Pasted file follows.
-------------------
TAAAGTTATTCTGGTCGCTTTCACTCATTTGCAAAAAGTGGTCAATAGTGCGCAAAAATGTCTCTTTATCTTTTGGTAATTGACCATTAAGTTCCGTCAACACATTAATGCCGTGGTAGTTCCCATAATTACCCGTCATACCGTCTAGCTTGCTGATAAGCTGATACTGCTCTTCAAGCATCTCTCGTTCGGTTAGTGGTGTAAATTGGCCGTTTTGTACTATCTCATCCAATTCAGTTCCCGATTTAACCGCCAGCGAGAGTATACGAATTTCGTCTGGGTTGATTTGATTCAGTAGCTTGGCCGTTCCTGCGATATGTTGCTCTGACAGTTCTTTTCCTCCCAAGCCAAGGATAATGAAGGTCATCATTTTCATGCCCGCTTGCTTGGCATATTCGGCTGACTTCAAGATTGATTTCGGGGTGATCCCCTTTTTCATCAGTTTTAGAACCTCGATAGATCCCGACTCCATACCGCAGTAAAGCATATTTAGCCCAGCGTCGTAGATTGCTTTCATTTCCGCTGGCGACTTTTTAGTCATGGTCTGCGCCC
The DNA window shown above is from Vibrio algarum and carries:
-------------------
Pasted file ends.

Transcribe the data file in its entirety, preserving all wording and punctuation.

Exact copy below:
TAAAGTTATTCTGGTCGCTTTCACTCATTTGCAAAAAGTGGTCAATAGTGCGCAAAAATGTCTCTTTATCTTTTGGTAATTGACCATTAAGTTCCGTCAACACATTAATGCCGTGGTAGTTCCCATAATTACCCGTCATACCGTCTAGCTTGCTGATAAGCTGATACTGCTCTTCAAGCATCTCTCGTTCGGTTAGTGGTGTAAATTGGCCGTTTTGTACTATCTCATCCAATTCAGTTCCCGATTTAACCGCCAGCGAGAGTATACGAATTTCGTCTGGGTTGATTTGATTCAGTAGCTTGGCCGTTCCTGCGATATGTTGCTCTGACAGTTCTTTTCCTCCCAAGCCAAGGATAATGAAGGTCATCATTTTCATGCCCGCTTGCTTGGCATATTCGGCTGACTTCAAGATTGATTTCGGGGTGATCCCCTTTTTCATCAGTTTTAGAACCTCGATAGATCCCGACTCCATACCGCAGTAAAGCATATTTAGCCCAGCGTCGTAGATTGCTTTCATTTCCGCTGGCGACTTTTTAGTCATGGTCTGCGCCC
The DNA window shown above is from Vibrio algarum and carries: